‘FIFA World Cup Netherlands’ 116519 Rolex Daytona

Yes, Rolex made an orange racing dial, white gold Daytona. Rolex almost never create limited editions or collaborations. But the operative word there is almost. If you’re 22 SAS, a winner of the 24 Hours of Le Mans, or Dutch Football Team competing for the World Cup, you just might get your own take on a Rolex classic (probably not anymore). Officially, this is the FIFA World Cup 2010 Netherlands 116519. It’s one of the stranger corners of Cosmograph history, made in so few examples that it’s been almost entirely forgotten to the passage of time outside collectors. Amongst friends, it’s known as the Dutch Daytona. It was made in just 30 examples for players and management. Only one has ever appeared at auction, and this is the second to come to market.


There was an era where Rolex would allow commissions for Domino’s, the Panama Canal, Honda dealers, and Chris-Craft Boats. But that started winding to a close by the 90s, as Rolex increasingly valued their brand image. Today, those efforts fall under Tudor. But the very last client commission bespoke Rolex was this very Daytona.

In 2010, the Netherlands came second in the FIFA World Cup. As consolation prizes go, you could do worse. It was the brainchild of Giovanni van Bronckhorst, who played on and captained the team; he was quite the watch lover. He submitted the request to a friend at Dutch AD Gassan with low hopes, at the time when the team was just in the quarter finals. Much to his surprise, Rolex were open to the idea. Orange was chosen as, aside from the flag, it is the color Dutch rally behind as a nod to the royal family, or House of Orange. It’s also there’s always one fully-orange bleacher at F1 races, Max Verstappen fans. Actually, this might the perfect watch for him. In any event, team members could choose a bracelet or strap, there are exactly 15 strap and 15 bracelet. The caseback sports the World Cup logo, player’s name, and squad number. Bronckhorst requested the Daytona be changed to orange as well, that’s the only request Rolex declined. The iconic red would stay, clashes be damned.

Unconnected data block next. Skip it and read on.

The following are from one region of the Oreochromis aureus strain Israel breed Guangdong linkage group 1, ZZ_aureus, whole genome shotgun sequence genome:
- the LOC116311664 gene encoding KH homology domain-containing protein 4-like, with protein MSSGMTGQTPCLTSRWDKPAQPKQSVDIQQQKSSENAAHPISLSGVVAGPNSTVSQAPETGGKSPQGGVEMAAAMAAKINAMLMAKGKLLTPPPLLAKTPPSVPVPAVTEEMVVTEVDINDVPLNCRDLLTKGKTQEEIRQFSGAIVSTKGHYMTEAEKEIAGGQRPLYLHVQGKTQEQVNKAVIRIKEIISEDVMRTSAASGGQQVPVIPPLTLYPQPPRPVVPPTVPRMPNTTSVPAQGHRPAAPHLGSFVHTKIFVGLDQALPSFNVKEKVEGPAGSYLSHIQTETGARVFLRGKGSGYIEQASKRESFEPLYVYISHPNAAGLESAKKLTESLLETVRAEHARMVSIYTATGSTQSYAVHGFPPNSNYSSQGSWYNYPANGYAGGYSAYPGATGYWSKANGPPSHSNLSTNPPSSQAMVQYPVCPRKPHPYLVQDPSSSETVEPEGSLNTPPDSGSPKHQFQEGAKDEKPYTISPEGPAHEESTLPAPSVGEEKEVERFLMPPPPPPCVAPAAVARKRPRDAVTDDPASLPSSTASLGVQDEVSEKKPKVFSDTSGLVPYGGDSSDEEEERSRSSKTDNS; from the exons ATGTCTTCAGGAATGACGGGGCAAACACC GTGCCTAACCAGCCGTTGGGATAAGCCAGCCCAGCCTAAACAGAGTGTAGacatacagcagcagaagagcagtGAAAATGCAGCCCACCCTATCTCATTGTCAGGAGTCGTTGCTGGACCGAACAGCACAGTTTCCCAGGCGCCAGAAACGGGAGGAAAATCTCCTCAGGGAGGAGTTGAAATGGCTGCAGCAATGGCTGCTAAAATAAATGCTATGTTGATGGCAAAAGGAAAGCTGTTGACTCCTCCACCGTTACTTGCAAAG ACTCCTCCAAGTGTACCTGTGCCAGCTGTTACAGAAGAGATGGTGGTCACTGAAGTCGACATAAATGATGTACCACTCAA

Sotheby’s auctioned one in May 2022 at an eye-watering 498K USD and that’s the only public result. It’s worth noting this result hammered in the middle of a down market as well. This could be viewed through two lenses. Either it’s a symptom of mass insanity when a shift of red to orange on dial commands more than a 450K premium or fitting premium for what is one of the rarest modern Daytonas with a fascinating history. The significance here is not so much that it’s orange, but that for whatever reasons Rolex actually said yes. It hasn’t happened since and may never happen again.


This example is in excellent overall condition. The case has light surface wear commensurate with age, no significant bashes. This one comes on leather, which examples a bit of the discrepancy between the auction result and this ask. It comes from a well-regarded NYC retailer.